I don’t live in an ivory tower thinking this stuff doesn’t happen, but it was more blatant and obvious than I had seen in years. I’m not going to pontificate on the state of the opioid crisis in America or the horrible state of our mental healthcare system. I will say that this problem is multifaceted and more specifically for this post, be aware of your surroundings when you stay at this property. Other than the difficulty in carrying suitcases upstairs and over people we had no other issues with the people in and around the hotel.
The night manager was working check-in when we arrived. She greeted us by name, I’m assuming because we were the last people to check in that day. She was very welcoming and gave us a quick, but thorough rundown of the hotel and reminded us of their award winning restaurant (Villon) and rooftop bar (Charmaine’s).
If we wanted to visit the bar, she suggested we seek a staff member to escort us. At first I thought this was because of the homeless on the streets, but it was actually because the line to get to the rooftop bar was quite long and with an escort we can bypass the line. We opted not to visit the rooftop bar our first night, but did swing by the next day. The bar was lovely, but just too packed and understaffed when we were there. It was an utterly beautiful day in San Francisco, so everyone wanted to be outside enjoying the sun and the warm breeze.
Our room was exactly as presented, a bunk room. I never really pay attention to square footage stats on hotel websites, I just figure a standard room is a standard room. This bunk room was small, 16m² (175ft²). There was a small table and chair that one could use to work or dine.
The closet had the minibar, which was properly stocked and had luggage racks, an iron and ironing board. It was tough for us to use the ironing board because we had two suitcases that were taking up much of the room, but we managed.
The room had two TVs though, placed at the foot of each of the bunk beds, and they were controlled by the same remote, efficient, but strange, nonetheless.
The bathroom housed the toilet and the shower, while the sink was in the main living space. It had a rolling barn style door, which doesn’t give you much privacy, but in a room as small as this, there isn’t much privacy period.
The water temperature and pressure were on point throughout our entire stay.
The hotel uses Aēsop bath products, which were in bulk containers. I do appreciate these as I find it so wasteful to have those mini shampoo, conditioner and body wash containers. My biggest concern with the bulk containers is a previous guest messing with the contents (pouring something into the shampoo, for example). These quality products smelled like mint and other herbs. When time comes we may swap out our current guestroom toiletries for this brand. Have you used them before?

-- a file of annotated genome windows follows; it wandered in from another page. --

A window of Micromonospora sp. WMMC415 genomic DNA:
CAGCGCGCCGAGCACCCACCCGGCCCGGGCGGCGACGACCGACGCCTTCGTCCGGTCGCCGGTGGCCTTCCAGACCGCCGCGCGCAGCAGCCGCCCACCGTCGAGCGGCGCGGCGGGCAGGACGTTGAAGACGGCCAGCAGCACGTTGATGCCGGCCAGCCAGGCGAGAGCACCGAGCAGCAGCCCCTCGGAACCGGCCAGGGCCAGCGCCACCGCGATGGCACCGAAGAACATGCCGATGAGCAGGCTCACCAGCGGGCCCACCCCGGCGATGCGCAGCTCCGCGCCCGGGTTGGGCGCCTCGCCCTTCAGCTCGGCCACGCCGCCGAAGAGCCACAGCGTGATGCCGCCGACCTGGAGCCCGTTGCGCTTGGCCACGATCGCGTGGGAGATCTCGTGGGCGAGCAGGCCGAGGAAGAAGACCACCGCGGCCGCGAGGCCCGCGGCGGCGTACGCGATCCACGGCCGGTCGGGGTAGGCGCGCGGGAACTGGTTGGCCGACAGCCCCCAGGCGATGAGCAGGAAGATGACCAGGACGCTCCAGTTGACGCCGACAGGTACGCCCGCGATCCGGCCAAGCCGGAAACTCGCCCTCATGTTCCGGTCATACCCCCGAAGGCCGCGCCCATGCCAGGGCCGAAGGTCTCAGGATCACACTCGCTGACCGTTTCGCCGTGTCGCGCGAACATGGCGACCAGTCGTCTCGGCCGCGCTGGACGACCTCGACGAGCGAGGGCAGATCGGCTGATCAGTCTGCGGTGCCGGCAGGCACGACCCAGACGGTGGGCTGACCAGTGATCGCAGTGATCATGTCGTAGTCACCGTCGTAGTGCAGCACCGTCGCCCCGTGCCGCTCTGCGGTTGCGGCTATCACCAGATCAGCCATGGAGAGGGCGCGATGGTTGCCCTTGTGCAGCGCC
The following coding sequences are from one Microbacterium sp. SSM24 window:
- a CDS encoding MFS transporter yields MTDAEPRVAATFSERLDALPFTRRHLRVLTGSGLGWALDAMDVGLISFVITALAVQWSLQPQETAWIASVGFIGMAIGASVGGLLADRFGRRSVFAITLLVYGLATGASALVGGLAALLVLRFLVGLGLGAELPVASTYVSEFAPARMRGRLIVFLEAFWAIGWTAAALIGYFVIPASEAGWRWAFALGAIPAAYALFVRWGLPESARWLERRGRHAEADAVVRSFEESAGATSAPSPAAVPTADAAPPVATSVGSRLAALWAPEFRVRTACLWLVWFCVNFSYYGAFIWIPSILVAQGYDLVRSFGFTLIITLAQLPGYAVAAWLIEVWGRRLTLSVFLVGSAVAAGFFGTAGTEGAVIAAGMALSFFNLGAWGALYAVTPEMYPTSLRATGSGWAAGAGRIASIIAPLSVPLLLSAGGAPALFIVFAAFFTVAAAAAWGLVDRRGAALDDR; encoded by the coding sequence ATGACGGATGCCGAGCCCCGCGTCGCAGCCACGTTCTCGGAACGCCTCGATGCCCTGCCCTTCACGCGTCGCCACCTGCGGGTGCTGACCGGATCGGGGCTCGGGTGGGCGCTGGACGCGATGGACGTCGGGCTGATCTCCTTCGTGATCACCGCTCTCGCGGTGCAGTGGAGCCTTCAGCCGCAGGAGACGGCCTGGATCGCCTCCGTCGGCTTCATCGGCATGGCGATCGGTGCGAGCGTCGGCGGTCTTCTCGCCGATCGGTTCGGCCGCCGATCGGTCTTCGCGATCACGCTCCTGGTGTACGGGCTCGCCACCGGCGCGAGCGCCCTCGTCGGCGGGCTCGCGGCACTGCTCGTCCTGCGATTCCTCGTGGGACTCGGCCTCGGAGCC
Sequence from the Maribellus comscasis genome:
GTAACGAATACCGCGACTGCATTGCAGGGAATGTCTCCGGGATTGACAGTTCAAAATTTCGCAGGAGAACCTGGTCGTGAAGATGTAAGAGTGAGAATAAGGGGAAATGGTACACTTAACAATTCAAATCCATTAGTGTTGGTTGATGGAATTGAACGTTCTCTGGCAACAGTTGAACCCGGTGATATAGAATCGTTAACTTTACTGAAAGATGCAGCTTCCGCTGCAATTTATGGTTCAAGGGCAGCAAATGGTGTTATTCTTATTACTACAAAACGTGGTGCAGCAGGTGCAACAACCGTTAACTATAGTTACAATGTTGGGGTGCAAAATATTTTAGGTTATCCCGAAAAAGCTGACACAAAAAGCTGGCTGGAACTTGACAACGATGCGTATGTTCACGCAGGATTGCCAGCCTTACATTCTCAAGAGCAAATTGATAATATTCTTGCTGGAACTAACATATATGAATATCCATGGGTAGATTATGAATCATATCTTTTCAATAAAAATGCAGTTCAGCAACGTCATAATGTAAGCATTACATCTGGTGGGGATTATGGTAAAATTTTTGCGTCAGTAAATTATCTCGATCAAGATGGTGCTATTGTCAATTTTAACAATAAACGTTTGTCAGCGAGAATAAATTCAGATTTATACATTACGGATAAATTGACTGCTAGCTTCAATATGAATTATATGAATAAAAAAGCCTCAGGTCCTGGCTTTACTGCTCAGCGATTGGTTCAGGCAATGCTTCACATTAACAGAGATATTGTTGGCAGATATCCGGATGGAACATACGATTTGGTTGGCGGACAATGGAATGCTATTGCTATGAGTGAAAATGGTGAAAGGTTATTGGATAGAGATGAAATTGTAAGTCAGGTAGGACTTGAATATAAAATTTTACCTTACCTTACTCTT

We chose not to dine at the Proper, despite the rave reviews of the restaurant. San Francisco is such a great food town, the idea of dining in our hotel was a bit unpalatable. Have you dined at Villon? I’d love to hear your take on it.
While the Bunk Room at the San Francisco Proper doesn’t come close to rivaling the Mosaic Suite at the Prince de Galle Hotel in Paris, or quite frankly the AC Hotel Portland Downtown by Marriott, it was a fun experience to try a Bunk Bed and a beautifully designed hotel. I would consider staying here again, but I think I’ll steer clear of the small Bunk Room.
Have you stayed at the Proper before? What did you think of the neighborhood? What about your room? Did you get a bunk bed? Speaking of, when was the last time you slept in a bunk bed?
For the past couple of years we’ve been taking some time each summer to explore the national park system. This year, we had to be in Portland, Oregon for a wedding the weekend following the Independence Day Holiday, so we decided to couple this joyous occasion with a trip to the Redwood National and State Park in Northern California.
Regular readers know that I loathe a good road trip. Most people say a road trip gives them an unparalleled sense of freedom, for me it is the opposite. I feel trapped. I feel completely out of control. I’m just not a car nor a road trip guy. That being said, you can’t really fly into Redwood National Park, and it would be cost prohibitive to fly from Chicago into the smaller airports near the park, then fly to Portland then back to Chicago. So a road trip it is.
We started by flying into San Francisco, staying a couple of days, then driving up to Mendocino Country, where we have an uncle with a home where we could stay for a couple days. The trip continued up the coast to the Redwood National and State Parks, then ultimately up to Portland for the wedding, ending with our often taken United Flight 464 from PDX to ORD (that afternoon flight feels like home to me, since I’ve probably taken in at least two hundred times over the past two decades.
Some of the trip isn’t worth writing about, like the flights to and from Chicago, and some things that are worth writing about, don’t warrant an entire post, so I’ll end up grouping things together, hopefully these posts can help you plan a trip through this beautiful part of the country. Over the next few weeks I’ll write about:
- Proper Hotel – a Design Collection Property
- Sights and Sounds of San Francisco
- Saison – Fine Dining San Francisco
- Hendy Woods State Park
- Off-Roading in a Prius
- Baechtel Hotel
- Inn at 2nd and C – Eureka California
- Redwood National Park Hike
- Weasku Inn and Resort – Grants Pass, Oregon
- Casual Dining on the Trip
- AC Hotel Portland Downtown – a Revisit
Our trip wasn’t a luxury vacation, but a chance to see friends, family and explore a beautiful and based on our visit, extremely underutilized part of the National Park System.
Have you explored this park? What are your favorite things to do in San Francisco or Portland?